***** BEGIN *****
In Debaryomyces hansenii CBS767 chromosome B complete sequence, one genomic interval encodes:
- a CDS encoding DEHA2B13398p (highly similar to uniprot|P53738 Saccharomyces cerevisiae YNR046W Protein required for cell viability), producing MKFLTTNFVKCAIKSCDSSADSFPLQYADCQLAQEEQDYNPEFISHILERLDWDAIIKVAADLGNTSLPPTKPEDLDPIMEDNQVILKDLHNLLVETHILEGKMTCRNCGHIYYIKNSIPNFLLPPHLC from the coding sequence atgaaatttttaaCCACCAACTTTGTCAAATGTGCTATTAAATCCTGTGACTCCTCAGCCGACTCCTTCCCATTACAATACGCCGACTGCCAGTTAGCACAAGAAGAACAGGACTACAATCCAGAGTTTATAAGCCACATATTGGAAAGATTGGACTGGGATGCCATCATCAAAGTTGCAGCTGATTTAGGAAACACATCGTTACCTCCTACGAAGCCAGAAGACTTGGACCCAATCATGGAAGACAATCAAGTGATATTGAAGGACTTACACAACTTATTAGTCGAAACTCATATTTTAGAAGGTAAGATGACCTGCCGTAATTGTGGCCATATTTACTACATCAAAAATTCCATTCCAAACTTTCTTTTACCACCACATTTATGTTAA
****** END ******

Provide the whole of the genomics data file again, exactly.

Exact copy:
In Debaryomyces hansenii CBS767 chromosome B complete sequence, one genomic interval encodes:
- a CDS encoding DEHA2B13398p (highly similar to uniprot|P53738 Saccharomyces cerevisiae YNR046W Protein required for cell viability), producing MKFLTTNFVKCAIKSCDSSADSFPLQYADCQLAQEEQDYNPEFISHILERLDWDAIIKVAADLGNTSLPPTKPEDLDPIMEDNQVILKDLHNLLVETHILEGKMTCRNCGHIYYIKNSIPNFLLPPHLC from the coding sequence atgaaatttttaaCCACCAACTTTGTCAAATGTGCTATTAAATCCTGTGACTCCTCAGCCGACTCCTTCCCATTACAATACGCCGACTGCCAGTTAGCACAAGAAGAACAGGACTACAATCCAGAGTTTATAAGCCACATATTGGAAAGATTGGACTGGGATGCCATCATCAAAGTTGCAGCTGATTTAGGAAACACATCGTTACCTCCTACGAAGCCAGAAGACTTGGACCCAATCATGGAAGACAATCAAGTGATATTGAAGGACTTACACAACTTATTAGTCGAAACTCATATTTTAGAAGGTAAGATGACCTGCCGTAATTGTGGCCATATTTACTACATCAAAAATTCCATTCCAAACTTTCTTTTACCACCACATTTATGTTAA